Sports Brain Daily July 29 ,2014

Sports Brain Daily

Tuesday, July 29, 2014

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Concussion Newsstand for the week ending August 1, 2014

Concussion related articles and commentary, July 26th through August 1, 2014

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Sports Brain Daily July 28, 2014

Sports Brain Daily

Monday, July 28, 2014

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Sports Brain Daily July 27, 2014

Sports Brain Daily

Sunday, July 27, 2014

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Sports Brain Daily July 26, 2014

Sports Brain Daily

Saturday, July 26, 2014

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Concussion Newsstand for the week ending July 25, 2014

Concussion related articles and commentary, July 19th through July 25, 2014

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Sports Brain Daily July 25, 2014

Sports Brain Daily

Friday, July 25, 2014

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Sports Brain Daily July 24, 2014

Sports Brain Daily

Thursday, July 24, 2014

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Sports Brain Daily July 23, 2014

Sports Brain Daily

Wednesday, July 23, 2014

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Sports Brain Daily July 22, 2014

Sports Brain Daily

Tuesday, July 22, 2014

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Sports Brain Daily July 21, 2014

Sports Brain Daily

Monday, July 21, 2014

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Sports Brain Daily July 20, 2014

Sports Brain Daily

Sunday, July 20, 2014

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Sports Brain Daily July 19, 2014

Sports Brain Daily

Saturday, July 19, 2014

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How To Help Your Children Develop a Morning Ritual

HOW TO HELP YOUR CHILDREN DEVELOP A MORNING RITUAL

Cognitive science has begun to understand how children most effectively develop their basic thinking skills, which creates the basis of higher level development. Scientific evidence has proven that parents play a crucial role in this advancement.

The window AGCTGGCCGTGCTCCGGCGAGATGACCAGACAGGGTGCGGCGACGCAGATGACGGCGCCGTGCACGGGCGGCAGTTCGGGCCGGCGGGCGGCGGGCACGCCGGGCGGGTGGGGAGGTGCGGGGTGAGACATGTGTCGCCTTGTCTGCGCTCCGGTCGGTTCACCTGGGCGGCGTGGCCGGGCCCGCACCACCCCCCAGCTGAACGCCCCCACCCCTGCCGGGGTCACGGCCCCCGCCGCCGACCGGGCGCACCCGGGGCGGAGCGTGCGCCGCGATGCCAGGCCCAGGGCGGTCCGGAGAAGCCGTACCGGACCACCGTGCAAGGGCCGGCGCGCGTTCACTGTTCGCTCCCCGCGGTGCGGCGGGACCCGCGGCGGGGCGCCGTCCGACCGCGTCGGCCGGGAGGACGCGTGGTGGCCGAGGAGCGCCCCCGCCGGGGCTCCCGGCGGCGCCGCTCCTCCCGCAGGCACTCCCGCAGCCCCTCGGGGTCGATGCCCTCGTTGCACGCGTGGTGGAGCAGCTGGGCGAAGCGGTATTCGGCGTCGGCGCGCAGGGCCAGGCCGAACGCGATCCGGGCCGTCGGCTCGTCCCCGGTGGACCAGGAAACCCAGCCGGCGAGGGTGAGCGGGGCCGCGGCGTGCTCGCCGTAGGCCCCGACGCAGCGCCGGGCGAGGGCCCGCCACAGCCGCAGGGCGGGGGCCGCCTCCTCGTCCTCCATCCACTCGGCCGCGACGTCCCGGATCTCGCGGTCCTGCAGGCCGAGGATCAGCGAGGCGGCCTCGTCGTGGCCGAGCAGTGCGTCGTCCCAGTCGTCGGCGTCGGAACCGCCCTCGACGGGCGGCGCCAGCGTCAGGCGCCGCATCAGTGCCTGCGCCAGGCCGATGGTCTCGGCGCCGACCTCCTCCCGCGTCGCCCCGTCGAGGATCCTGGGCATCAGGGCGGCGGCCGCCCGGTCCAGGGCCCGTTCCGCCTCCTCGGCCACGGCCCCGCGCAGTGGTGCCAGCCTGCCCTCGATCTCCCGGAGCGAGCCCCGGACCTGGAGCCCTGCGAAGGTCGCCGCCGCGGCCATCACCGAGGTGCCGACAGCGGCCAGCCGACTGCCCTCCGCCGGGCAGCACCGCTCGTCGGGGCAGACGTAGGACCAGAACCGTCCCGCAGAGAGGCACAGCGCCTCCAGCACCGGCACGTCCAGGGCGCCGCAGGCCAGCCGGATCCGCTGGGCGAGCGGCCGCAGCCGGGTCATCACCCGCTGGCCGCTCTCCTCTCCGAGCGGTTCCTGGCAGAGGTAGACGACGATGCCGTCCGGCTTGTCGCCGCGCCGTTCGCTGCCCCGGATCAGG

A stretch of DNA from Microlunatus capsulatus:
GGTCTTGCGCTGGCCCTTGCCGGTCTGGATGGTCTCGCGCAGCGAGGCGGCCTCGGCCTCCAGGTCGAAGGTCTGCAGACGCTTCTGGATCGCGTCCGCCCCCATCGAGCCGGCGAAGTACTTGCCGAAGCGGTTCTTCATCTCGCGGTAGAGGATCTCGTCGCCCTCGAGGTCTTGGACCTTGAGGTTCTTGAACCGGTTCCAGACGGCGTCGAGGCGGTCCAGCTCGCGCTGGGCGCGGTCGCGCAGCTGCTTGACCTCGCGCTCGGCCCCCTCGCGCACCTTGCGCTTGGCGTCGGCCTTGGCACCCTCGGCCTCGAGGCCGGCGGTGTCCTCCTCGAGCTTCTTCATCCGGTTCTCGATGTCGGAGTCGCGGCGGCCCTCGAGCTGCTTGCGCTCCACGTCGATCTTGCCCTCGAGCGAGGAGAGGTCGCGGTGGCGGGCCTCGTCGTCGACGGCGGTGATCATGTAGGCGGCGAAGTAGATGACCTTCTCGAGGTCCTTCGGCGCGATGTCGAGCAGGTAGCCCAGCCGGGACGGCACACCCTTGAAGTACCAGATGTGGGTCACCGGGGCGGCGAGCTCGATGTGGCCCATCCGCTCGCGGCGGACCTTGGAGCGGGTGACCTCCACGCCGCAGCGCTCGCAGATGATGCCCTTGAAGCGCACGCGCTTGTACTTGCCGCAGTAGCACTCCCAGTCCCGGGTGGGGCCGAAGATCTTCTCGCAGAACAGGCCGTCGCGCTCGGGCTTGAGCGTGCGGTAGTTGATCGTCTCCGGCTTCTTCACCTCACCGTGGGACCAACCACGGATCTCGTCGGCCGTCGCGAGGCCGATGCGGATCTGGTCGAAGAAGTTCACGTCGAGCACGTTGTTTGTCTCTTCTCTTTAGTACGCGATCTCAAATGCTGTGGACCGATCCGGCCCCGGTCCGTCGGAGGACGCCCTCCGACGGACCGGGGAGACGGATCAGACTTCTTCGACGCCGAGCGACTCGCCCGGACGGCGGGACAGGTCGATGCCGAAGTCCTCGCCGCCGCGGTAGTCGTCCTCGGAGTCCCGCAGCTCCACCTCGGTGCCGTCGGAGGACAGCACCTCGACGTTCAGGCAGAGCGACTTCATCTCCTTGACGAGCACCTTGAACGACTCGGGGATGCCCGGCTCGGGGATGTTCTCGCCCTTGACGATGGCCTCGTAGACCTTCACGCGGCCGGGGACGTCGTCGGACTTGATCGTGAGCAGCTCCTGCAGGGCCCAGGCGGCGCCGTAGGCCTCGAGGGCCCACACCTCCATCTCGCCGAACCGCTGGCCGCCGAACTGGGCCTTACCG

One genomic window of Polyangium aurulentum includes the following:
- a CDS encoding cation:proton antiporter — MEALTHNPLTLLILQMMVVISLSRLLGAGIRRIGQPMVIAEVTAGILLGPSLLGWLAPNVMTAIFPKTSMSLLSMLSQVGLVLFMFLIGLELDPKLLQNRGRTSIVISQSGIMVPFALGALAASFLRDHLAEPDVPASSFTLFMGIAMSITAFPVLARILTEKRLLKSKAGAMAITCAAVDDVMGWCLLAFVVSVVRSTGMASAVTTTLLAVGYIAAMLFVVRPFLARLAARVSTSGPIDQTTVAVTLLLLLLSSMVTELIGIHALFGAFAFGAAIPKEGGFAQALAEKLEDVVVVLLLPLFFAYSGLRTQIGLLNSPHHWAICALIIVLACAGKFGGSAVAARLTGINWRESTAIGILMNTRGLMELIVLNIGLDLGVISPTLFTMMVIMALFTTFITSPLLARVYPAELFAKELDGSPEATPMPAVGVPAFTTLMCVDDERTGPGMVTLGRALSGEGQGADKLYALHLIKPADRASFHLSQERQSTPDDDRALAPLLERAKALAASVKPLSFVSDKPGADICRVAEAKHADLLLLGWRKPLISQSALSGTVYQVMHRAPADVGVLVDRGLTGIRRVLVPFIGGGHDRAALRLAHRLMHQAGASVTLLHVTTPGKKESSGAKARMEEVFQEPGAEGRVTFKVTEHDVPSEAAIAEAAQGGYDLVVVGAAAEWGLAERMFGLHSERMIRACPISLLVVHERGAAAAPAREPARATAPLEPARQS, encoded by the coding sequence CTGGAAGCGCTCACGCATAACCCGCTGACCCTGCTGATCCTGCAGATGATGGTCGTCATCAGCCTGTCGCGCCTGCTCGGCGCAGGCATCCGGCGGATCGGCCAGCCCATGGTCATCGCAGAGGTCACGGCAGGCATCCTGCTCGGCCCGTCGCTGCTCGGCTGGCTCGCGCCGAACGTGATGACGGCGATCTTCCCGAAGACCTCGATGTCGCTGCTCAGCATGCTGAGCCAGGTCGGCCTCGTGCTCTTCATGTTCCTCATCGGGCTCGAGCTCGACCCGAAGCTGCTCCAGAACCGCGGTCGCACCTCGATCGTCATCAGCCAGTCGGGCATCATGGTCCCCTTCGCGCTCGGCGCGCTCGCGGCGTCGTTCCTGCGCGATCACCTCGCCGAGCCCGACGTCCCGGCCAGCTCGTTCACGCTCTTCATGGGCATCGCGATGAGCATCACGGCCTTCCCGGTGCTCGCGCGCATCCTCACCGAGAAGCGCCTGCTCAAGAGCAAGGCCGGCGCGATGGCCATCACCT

As parents, we must educate ourselves, understand and support our children in each stage of their development, as their thinking and reasoning skills develop and mature.

Let’s think about our role as parents and help our children become more effective critical thinkers. In today’s fast paced world, we often receive more education on how to drive a car than on how to raise children. As a parent, one of our goals is to show our children how to become more cognitively developed. With this skill, children are able to navigate through the various pathways of education, career planning, sports, hobbies and the development of strong relationships.

Now that the summer season is here, we have the ideal opportunity to help our children build a healthy routine to start the day, well before a new school year begins. Summer is an optimal time to begin some of these rituals and incorporate them into your family’s daily schedule, because it lets us fine tune what works (and what doesn’t really work) for your family as you begin to develop new habits and routines before the pressure of the school year starts.

Here are some suggestions on how to guide your children.

Develop a morning routine to get everyone out the door on time in the morning.

For each child in your household, items on their morning agenda may include:
• Personal Prep–Waking, dressing, personal hygiene
• Food– Breakfast, lunch, snacks
• Logistics–Backpack, homework, gym uniforms, permission slips, after school activities, cash for school lunches, sales and events
• Electronics–ensuring all devices are charged
• Chores–taking care of pets, breakfast cleanup, helping younger siblings with their morning routines
• Transportation–to and from school, any after school activities
• Weather–umbrellas, boots, rain gear, sunscreen, hats
• Medication–if the school office needs a permission slip to administer medication
• Unexpected delays–poor weather, traffic accidents, last minute illnesses
• Special events–birthday parties, sleepovers, unique school events, etc.

Each family’s morning rituals are different since at each age a child requires some prep work.

Here are some examples: